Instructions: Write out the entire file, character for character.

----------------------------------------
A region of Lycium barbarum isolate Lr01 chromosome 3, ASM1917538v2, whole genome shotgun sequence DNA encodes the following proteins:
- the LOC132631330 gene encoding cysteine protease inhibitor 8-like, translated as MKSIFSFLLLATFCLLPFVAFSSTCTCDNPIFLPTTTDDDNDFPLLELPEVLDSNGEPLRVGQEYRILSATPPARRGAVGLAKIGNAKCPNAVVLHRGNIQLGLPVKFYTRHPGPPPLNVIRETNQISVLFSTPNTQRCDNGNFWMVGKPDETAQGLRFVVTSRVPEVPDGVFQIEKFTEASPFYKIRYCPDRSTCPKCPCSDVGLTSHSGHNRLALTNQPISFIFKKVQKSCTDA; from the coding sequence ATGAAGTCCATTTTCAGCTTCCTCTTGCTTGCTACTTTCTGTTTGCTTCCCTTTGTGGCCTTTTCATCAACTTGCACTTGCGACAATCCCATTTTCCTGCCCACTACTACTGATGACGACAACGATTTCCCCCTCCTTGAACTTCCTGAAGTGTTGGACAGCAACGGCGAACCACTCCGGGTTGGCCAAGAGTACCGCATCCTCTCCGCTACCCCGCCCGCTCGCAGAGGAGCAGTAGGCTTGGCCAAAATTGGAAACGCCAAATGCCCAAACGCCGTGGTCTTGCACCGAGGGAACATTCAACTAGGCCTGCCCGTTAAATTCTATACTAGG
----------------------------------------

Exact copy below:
A region of Lycium barbarum isolate Lr01 chromosome 3, ASM1917538v2, whole genome shotgun sequence DNA encodes the following proteins:
- the LOC132631330 gene encoding cysteine protease inhibitor 8-like, translated as MKSIFSFLLLATFCLLPFVAFSSTCTCDNPIFLPTTTDDDNDFPLLELPEVLDSNGEPLRVGQEYRILSATPPARRGAVGLAKIGNAKCPNAVVLHRGNIQLGLPVKFYTRHPGPPPLNVIRETNQISVLFSTPNTQRCDNGNFWMVGKPDETAQGLRFVVTSRVPEVPDGVFQIEKFTEASPFYKIRYCPDRSTCPKCPCSDVGLTSHSGHNRLALTNQPISFIFKKVQKSCTDA; from the coding sequence ATGAAGTCCATTTTCAGCTTCCTCTTGCTTGCTACTTTCTGTTTGCTTCCCTTTGTGGCCTTTTCATCAACTTGCACTTGCGACAATCCCATTTTCCTGCCCACTACTACTGATGACGACAACGATTTCCCCCTCCTTGAACTTCCTGAAGTGTTGGACAGCAACGGCGAACCACTCCGGGTTGGCCAAGAGTACCGCATCCTCTCCGCTACCCCGCCCGCTCGCAGAGGAGCAGTAGGCTTGGCCAAAATTGGAAACGCCAAATGCCCAAACGCCGTGGTCTTGCACCGAGGGAACATTCAACTAGGCCTGCCCGTTAAATTCTATACTAGG